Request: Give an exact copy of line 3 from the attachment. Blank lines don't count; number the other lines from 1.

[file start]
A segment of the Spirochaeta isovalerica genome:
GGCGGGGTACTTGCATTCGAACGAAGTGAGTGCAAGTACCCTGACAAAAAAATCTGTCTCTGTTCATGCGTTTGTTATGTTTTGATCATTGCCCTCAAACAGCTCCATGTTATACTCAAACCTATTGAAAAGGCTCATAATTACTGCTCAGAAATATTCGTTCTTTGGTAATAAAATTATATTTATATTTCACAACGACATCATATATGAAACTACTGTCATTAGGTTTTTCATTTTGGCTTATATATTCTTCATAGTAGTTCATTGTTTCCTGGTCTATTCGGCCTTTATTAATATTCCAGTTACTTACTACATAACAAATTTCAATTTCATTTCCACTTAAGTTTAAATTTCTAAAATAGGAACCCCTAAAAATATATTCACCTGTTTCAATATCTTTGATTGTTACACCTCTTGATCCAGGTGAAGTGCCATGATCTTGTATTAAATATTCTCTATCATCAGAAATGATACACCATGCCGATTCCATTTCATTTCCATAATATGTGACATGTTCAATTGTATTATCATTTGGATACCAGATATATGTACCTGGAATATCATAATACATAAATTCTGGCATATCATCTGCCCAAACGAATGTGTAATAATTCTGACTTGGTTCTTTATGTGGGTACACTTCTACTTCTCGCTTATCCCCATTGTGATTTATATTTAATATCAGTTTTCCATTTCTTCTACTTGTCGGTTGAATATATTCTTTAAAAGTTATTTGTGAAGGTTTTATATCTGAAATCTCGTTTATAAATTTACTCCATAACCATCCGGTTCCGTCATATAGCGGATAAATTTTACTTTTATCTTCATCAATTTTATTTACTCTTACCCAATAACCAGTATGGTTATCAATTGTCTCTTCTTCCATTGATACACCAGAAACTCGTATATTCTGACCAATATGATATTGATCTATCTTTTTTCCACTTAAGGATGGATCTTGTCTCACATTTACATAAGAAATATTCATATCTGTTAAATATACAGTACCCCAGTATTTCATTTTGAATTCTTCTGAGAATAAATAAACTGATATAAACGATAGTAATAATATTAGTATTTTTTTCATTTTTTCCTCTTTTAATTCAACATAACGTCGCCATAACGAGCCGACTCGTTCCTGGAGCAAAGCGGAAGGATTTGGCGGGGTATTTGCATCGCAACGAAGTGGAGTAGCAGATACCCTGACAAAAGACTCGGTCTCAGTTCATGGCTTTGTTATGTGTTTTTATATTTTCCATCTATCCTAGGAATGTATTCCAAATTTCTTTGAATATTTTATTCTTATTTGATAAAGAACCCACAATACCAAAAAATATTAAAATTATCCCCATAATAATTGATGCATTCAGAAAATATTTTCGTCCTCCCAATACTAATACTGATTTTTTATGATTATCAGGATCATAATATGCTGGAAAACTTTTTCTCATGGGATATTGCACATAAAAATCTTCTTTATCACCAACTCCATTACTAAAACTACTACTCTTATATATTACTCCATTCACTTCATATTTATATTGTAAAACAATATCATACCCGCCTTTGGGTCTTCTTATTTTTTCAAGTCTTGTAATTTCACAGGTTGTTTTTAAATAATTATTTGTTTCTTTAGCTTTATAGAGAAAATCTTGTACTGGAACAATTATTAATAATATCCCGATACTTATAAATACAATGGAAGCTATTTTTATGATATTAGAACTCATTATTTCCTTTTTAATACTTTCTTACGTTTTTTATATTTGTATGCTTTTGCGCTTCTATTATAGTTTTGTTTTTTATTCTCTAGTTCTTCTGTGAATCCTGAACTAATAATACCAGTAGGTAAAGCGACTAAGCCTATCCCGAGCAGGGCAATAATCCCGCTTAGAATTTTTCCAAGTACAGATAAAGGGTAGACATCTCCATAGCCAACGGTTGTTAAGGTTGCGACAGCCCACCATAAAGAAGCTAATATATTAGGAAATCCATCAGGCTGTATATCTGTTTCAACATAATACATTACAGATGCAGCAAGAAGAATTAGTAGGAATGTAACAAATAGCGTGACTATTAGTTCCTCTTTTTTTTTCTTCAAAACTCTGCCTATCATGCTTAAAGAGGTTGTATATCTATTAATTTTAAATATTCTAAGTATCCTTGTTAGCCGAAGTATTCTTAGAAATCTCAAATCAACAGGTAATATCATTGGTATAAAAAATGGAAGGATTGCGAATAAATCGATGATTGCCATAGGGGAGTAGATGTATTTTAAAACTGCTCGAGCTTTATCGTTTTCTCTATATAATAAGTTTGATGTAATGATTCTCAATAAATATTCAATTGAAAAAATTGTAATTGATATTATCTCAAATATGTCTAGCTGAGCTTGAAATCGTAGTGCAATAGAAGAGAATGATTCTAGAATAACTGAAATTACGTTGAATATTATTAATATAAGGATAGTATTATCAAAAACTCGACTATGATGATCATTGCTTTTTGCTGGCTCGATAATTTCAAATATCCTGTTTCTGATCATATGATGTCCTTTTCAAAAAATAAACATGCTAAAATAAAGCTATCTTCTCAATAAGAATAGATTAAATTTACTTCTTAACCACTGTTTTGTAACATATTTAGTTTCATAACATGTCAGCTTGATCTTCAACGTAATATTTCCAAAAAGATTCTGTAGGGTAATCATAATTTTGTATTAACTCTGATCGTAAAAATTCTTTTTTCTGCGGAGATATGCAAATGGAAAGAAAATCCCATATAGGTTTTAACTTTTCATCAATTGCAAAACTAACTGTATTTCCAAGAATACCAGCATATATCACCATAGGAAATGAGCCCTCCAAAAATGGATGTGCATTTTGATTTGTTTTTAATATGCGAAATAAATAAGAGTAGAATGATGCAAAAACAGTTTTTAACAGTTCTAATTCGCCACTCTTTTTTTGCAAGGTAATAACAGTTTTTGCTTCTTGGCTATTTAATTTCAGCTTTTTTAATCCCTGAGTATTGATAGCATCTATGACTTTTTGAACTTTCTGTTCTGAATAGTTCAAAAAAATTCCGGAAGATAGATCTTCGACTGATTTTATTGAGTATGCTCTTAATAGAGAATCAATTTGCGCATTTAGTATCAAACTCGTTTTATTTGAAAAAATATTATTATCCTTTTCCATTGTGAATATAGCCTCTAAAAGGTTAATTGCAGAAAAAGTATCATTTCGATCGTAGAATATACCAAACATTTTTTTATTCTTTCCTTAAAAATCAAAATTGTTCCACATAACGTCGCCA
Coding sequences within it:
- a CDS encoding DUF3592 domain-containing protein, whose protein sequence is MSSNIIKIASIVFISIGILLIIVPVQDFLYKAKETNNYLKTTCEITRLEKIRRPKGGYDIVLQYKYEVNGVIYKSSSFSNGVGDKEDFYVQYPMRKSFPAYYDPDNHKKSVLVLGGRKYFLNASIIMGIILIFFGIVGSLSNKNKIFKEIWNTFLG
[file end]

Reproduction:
Coding sequences within it: